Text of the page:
High chloride spikes were observed during the Salt Application period, between December and May, and heightened baseflow chloride concentrations lasted through summer months, even when storm event concentrations were low approaching > 10 mg/L. In using EPA freshwater quality criteria of chronic (230 mg/L) and acute (860 mg/L) toxicity as benchmarks, it was estimated that the CSW effluent is below chronic criteria only 39% of the year, exceeds the chronic criterion 61% of the year, and exceeds the acute criterion 12% of the year. Because this study was unable to assess the precise EPA criteria definitions (based on 1 and 4-day averages), this serves only as an estimate of the CSW’s performance.

A mass balance of the Villanova CSW showed that about 40-50% of volume is reduced between the inlet and the outlet, and an equal, if not slightly greater percentage of chloride mass is retained within the CSW as well. In comparison to road de-icing salt application estimates, there is evidence that there is a greater amount of chloride mass entering the CSW than from impervious surfaces alone. This leads to questioning the possibility that groundwater flow interacts with the CSW and carries additional chloride mass from upstream locations. Analysis of discharge and chloride concentration data of Mill Creek, the natural downstream waters of the CSW, showed that a large amount of chloride mass is added to Mill Creek after the CSW. This indicates that the CSW is only a small percentage of the total chloride loading through the creek.

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What’s Up Wednesdays – Post 7

Let’s hear from Samantha Butwill.

“I am currently creating a series of SWMM models for the East Branch of the Indian Creek. One goal of the models is to determine how the installation of storm water control measures (SCMs) will influence the water quality and quantity in the creek. To this end, I will model the current conditions of the creek, the creek after the implementation of a proposed swale system (slated to be installed at the end of the summer), and various hypothetical SCM implementation scenarios. Taking community receptiveness into consideration, I am working with Narberth Borough and Lower Merion Conservancy to determine which hypothetical scenarios are most feasible.”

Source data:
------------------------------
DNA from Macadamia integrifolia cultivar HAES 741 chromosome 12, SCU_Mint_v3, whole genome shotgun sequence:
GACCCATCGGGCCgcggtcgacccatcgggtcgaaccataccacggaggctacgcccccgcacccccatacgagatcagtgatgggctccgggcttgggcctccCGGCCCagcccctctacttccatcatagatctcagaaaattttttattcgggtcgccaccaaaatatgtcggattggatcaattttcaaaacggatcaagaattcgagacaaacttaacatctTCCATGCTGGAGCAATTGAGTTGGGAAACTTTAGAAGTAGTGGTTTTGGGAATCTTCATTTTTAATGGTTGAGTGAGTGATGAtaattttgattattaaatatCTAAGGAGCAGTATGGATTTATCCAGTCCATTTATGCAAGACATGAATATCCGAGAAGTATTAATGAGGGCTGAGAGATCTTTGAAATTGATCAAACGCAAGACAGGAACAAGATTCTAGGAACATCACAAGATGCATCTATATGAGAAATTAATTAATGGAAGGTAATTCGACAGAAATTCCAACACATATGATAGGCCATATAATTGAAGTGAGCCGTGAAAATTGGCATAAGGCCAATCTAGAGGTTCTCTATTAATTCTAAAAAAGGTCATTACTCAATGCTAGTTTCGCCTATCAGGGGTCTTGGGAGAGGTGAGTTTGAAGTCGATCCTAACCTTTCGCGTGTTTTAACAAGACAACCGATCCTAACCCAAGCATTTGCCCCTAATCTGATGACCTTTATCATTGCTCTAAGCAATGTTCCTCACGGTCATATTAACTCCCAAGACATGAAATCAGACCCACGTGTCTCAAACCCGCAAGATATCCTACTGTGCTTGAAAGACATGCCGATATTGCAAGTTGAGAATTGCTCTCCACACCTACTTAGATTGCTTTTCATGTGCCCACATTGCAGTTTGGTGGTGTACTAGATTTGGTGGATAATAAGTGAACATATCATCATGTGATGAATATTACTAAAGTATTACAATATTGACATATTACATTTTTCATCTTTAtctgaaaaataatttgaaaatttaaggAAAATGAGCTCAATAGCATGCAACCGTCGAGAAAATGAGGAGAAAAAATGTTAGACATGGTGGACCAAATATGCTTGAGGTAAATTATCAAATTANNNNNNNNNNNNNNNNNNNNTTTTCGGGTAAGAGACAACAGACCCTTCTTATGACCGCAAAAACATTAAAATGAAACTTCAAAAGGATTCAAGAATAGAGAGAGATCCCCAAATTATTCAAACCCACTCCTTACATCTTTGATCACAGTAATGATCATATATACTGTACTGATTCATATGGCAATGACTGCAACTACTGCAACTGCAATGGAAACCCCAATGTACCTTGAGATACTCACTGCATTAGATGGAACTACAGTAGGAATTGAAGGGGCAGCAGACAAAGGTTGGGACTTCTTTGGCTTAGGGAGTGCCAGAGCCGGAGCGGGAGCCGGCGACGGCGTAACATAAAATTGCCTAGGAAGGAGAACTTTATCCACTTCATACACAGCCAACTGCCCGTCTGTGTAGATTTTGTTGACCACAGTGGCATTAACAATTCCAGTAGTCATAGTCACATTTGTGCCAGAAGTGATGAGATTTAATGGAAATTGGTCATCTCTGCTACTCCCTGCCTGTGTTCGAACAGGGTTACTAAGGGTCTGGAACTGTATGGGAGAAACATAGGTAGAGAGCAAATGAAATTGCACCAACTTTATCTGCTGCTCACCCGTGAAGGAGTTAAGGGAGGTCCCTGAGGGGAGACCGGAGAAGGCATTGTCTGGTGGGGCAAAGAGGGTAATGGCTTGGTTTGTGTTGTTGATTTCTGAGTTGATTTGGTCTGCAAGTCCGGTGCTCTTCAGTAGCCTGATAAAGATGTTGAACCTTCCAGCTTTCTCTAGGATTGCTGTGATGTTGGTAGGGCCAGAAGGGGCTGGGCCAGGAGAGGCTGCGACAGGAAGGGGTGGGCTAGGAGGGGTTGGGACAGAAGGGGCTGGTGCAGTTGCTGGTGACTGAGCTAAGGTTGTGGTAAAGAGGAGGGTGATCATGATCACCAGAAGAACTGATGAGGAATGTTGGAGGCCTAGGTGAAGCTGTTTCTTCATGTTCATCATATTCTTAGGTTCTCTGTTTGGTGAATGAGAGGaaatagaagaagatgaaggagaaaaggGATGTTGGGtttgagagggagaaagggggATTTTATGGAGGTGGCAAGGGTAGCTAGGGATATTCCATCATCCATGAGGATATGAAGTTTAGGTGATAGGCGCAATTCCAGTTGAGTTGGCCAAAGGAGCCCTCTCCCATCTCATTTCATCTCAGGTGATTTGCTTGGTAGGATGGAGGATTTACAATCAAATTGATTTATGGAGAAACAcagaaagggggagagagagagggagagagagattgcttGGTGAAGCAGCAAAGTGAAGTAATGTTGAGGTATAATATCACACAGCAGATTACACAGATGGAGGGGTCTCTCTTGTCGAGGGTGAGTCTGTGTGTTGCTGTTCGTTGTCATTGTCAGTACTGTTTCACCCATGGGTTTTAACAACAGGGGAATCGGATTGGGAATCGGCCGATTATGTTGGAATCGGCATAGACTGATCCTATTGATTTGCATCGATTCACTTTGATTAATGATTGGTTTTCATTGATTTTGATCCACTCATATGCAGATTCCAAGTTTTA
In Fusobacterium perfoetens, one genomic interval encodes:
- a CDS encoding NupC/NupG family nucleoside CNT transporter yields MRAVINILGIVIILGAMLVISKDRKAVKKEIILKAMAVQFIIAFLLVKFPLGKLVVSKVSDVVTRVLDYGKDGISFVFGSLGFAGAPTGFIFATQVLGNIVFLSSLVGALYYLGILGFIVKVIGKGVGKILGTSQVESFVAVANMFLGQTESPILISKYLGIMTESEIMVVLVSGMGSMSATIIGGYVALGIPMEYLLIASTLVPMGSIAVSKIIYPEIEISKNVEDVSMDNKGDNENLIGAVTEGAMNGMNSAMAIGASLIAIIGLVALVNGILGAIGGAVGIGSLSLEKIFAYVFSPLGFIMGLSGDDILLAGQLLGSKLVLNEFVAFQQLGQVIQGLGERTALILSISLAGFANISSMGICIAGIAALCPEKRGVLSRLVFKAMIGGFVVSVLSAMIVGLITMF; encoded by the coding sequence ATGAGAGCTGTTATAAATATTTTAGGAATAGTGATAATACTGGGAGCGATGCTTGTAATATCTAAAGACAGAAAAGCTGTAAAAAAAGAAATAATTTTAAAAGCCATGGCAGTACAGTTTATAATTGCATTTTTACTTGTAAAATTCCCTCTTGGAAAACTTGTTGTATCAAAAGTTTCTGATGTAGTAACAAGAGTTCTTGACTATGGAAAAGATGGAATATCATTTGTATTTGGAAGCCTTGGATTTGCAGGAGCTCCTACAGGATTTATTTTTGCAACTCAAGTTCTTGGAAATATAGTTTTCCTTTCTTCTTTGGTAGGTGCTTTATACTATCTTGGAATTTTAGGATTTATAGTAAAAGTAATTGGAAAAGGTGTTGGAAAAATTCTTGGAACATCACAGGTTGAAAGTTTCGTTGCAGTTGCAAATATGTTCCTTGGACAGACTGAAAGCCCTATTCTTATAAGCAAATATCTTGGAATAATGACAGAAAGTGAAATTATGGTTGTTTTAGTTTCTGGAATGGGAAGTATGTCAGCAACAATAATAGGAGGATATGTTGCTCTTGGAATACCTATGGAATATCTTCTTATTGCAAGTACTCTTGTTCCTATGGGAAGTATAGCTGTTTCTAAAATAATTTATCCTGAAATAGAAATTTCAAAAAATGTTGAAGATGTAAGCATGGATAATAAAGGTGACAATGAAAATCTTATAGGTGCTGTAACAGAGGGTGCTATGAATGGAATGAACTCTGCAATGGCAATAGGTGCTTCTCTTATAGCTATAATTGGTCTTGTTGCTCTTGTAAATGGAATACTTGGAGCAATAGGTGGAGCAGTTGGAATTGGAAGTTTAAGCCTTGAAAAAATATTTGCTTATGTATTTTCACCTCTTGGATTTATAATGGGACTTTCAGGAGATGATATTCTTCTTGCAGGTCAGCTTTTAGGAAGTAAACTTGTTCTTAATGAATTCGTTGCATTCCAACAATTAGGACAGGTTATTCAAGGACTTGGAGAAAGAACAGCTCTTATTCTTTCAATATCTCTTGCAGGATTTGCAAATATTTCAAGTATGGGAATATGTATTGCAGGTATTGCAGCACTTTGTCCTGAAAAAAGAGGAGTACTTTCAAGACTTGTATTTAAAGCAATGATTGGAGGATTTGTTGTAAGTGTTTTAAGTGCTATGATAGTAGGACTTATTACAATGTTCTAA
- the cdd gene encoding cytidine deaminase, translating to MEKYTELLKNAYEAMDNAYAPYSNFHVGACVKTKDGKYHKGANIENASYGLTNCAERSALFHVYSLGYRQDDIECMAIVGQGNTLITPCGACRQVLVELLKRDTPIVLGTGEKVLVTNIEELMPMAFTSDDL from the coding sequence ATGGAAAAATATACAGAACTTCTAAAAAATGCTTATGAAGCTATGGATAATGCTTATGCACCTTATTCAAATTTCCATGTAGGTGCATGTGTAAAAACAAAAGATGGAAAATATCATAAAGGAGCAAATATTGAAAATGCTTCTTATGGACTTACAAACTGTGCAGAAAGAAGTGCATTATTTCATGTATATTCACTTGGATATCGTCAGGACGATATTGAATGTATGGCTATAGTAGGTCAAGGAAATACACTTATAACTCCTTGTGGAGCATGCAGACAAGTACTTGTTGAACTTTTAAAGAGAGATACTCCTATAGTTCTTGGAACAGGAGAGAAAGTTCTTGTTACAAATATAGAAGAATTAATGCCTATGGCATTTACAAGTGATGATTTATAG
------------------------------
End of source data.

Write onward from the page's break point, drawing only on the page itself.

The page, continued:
Sam Butwill joined VUSP in June 2015, right after completing her bachelor’s in civil engineering at Villanova. She will graduate in May 2017 with a master’s in civil engineering. She is working with the Delaware River Watershed Initiative funded by the William Penn Foundation. Along with other colleagues, she manages three sites in upstream suburban Philadelphia (in Abington, Narberth, and Horsham), and her advisor is Dr. Andrea Welker.

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Meetup Mondays – Post 4

In this post, get to know Cory Byrnes’ experience working with the VUSP.

Sonali: Tell us a little bit about yourself.

Cory: Well, I was born in Summit, NJ but moved to Charlotte, NC with my family when I was 2 and lived in Charlotte until I was 18. I am a bit of a unique student.  I am a 27 year old completing a second undergraduate degree; my first degree is in Economics from the University of Arkansas.  I love economics and the science that goes along with it, but I decided, after working at a mortgage company for a year, that day in and day out, office life was never going to bring me the fulfillment I wanted.  So after a bit of soul searching, I decided that I needed to change directions in my life and that any new direction I wanted to take was going to require an engineering degree.  So, after contemplating what format of engineering to focus in, I landed on Civil Engineering. That’s about the long skinny on how I got here at Nova.

Q. How did you hear about VUSP and why did you choose it?

A. I initially heard about the VUSP from Dr. Hampton (civil engineering professor at VU) who recommended me to the program and Dr. Traver’s work. However, I didn’t hear too much detail about it until Cara Albright (VUSP Ph.D candidate) reached out to me to potentially work with her on her portion of the project.  From there I communicated with Cara and Dr. Traver and got all the details. Green infrastructure development is a large part of the reason I decided to go back to school for civil engineering. Therefore the VUSP and Dr. Traver’s work was an automatic draw for me. Beyond my initial interest though, I wanted to get involved with a well-established organization/group, and the VUSP is definitely such a group.